Health Manpower Development (HMD) Corner Stone of Improving National Health System


avatar Mohammad Esmaeil Akbari ORCID 1 , *

Cancer Research Centre (CRC), Shahid Beheshti University of Medical Sciences, Tehran, IR Iran

how to cite: Akbari M E. Health Manpower Development (HMD) Corner Stone of Improving National Health System. Int J Cancer Manag. 2016;9(1):e5625.

Referring to my previous editorial note, manpower is the fundamental need for development of health delivery system (HDS).

To deliver an active, effective, and equity related health system, manpower planning is necessary.

HDM is basically related to health manpower planning (HMP), which provides the basis for the production of training for health personnel in various school programs. The graduates will then be utilized and managed, and the outcome of the entire process will be the various health services. Experience in manpower management (utilization) provides feedback on the basis of which production, planning and management can be appropriately adjusted. Planning, furthermore, may affect manpower training and management (utilization) if problems are identified.

HMP should be responsible for public health needs, and utilization of health resources in the socioeconomic planning of each country that is simply reflected as the share of health department from GDP.

Production of ordinary HMD is provided by university education, primary and secondary education, and non-university education. These two parts of development of health system (planning and production) will be completed by health manpower management (HMM) which is a neglected issue in many systems of health delivery.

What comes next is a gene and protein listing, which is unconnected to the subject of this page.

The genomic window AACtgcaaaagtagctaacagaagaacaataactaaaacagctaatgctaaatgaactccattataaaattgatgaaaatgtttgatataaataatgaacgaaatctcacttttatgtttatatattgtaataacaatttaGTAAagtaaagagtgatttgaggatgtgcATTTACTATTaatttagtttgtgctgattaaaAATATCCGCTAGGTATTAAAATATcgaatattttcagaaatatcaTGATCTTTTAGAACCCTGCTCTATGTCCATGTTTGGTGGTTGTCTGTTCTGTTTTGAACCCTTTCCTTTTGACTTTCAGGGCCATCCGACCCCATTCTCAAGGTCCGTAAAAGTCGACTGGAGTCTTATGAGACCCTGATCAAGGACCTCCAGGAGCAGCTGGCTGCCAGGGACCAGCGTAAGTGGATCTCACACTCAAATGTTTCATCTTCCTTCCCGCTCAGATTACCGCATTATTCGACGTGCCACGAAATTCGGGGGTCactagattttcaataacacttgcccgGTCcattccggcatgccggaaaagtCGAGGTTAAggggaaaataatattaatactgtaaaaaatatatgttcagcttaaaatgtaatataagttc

The health personnel, after production, and providing resources, must not to be left without comprehensive management, monitoring and evaluation.

Minimum necessities for monitoring and evaluation of health personnel are evaluation of their knowledge, their utilization in responding to public needs, effectiveness, and cost beneficence effectiveness. The health system, professional associations, institutes for containing education (CME) and the people are essential organizations for monitoring and evaluation. The health manpower should never be left unmonitored. In that case, they may be ineffective and even harmful for health, and there will be paradox and complex outcomes of health manpower production. The best tools for monitoring and evaluation of health personnel are national guidelines which are available in many developed countries with a developed health system.

Mohammad E. Akbari

Professor of Surgical Onclogy

Chairman & Editor in Chief